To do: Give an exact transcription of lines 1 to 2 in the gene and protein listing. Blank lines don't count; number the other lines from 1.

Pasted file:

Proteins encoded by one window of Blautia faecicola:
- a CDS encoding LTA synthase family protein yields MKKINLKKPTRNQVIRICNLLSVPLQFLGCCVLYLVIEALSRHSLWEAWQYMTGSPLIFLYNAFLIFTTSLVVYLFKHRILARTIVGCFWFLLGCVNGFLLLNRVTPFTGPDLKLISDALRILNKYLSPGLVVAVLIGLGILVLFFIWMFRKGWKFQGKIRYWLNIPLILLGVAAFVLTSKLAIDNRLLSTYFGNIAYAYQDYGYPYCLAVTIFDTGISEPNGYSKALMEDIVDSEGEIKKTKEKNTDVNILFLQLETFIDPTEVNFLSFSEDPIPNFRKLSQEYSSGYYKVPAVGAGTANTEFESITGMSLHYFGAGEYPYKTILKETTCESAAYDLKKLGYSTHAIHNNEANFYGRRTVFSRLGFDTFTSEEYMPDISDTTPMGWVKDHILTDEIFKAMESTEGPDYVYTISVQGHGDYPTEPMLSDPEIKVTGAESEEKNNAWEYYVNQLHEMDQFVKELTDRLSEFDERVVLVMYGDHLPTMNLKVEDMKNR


Proteins encoded by one window of Blautia faecicola:
- a CDS encoding LTA synthase family protein yields MKKINLKKPTRNQVIRICNLLSVPLQFLGCCVLYLVIEALSRHSLWEAWQYMTGSPLIFLYNAFLIFTTSLVVYLFKHRILARTIVGCFWFLLGCVNGFLLLNRVTPFTGPDLKLISDALRILNKYLSPGLVVAVLIGLGILVLFFIWMFRKGWKFQGKIRYWLNIPLILLGVAAFVLTSKLAIDNRLLSTYFGNIAYAYQDYGYPYCLAVTIFDTGISEPNGYSKALMEDIVDSEGEIKKTKEKNTDVNILFLQLETFIDPTEVNFLSFSEDPIPNFRKLSQEYSSGYYKVPAVGAGTANTEFESITGMSLHYFGAGEYPYKTILKETTCESAAYDLKKLGYSTHAIHNNEANFYGRRTVFSRLGFDTFTSEEYMPDISDTTPMGWVKDHILTDEIFKAMESTEGPDYVYTISVQGHGDYPTEPMLSDPEIKVTGAESEEKNNAWEYYVNQLHEMDQFVKELTDRLSEFDERVVLVMYGDHLPTMNLKVEDMKNR